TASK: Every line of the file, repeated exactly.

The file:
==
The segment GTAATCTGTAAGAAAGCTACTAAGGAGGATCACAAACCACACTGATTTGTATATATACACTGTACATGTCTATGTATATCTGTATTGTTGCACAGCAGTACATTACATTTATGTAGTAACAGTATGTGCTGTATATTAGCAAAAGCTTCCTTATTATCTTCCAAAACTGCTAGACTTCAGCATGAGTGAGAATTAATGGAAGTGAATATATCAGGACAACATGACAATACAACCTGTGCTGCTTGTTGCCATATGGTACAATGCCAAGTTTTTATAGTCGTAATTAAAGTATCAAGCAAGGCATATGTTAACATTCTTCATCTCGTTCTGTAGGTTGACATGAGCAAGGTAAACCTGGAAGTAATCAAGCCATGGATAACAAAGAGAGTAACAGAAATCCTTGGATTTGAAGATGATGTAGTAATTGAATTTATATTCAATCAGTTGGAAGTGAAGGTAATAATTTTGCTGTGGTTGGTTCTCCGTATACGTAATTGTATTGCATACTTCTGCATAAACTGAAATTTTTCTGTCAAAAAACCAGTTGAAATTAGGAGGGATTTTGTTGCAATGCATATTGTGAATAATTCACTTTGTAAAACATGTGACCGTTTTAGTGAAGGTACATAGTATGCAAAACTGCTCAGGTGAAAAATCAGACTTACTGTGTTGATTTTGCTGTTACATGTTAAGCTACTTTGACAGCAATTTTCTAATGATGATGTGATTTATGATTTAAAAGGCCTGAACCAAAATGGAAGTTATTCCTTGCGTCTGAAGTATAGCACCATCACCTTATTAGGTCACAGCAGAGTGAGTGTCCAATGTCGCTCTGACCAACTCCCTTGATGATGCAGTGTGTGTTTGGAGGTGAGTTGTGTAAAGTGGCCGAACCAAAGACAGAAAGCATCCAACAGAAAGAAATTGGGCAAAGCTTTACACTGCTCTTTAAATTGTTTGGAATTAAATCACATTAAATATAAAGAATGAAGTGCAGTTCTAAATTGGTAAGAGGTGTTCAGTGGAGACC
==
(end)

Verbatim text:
The segment GTAATCTGTAAGAAAGCTACTAAGGAGGATCACAAACCACACTGATTTGTATATATACACTGTACATGTCTATGTATATCTGTATTGTTGCACAGCAGTACATTACATTTATGTAGTAACAGTATGTGCTGTATATTAGCAAAAGCTTCCTTATTATCTTCCAAAACTGCTAGACTTCAGCATGAGTGAGAATTAATGGAAGTGAATATATCAGGACAACATGACAATACAACCTGTGCTGCTTGTTGCCATATGGTACAATGCCAAGTTTTTATAGTCGTAATTAAAGTATCAAGCAAGGCATATGTTAACATTCTTCATCTCGTTCTGTAGGTTGACATGAGCAAGGTAAACCTGGAAGTAATCAAGCCATGGATAACAAAGAGAGTAACAGAAATCCTTGGATTTGAAGATGATGTAGTAATTGAATTTATATTCAATCAGTTGGAAGTGAAGGTAATAATTTTGCTGTGGTTGGTTCTCCGTATACGTAATTGTATTGCATACTTCTGCATAAACTGAAATTTTTCTGTCAAAAAACCAGTTGAAATTAGGAGGGATTTTGTTGCAATGCATATTGTGAATAATTCACTTTGTAAAACATGTGACCGTTTTAGTGAAGGTACATAGTATGCAAAACTGCTCAGGTGAAAAATCAGACTTACTGTGTTGATTTTGCTGTTACATGTTAAGCTACTTTGACAGCAATTTTCTAATGATGATGTGATTTATGATTTAAAAGGCCTGAACCAAAATGGAAGTTATTCCTTGCGTCTGAAGTATAGCACCATCACCTTATTAGGTCACAGCAGAGTGAGTGTCCAATGTCGCTCTGACCAACTCCCTTGATGATGCAGTGTGTGTTTGGAGGTGAGTTGTGTAAAGTGGCCGAACCAAAGACAGAAAGCATCCAACAGAAAGAAATTGGGCAAAGCTTTACACTGCTCTTTAAATTGTTTGGAATTAAATCACATTAAATATAAAGAATGAAGTGCAGTTCTAAATTGGTAAGAGGTGTTCAGTGGAGACC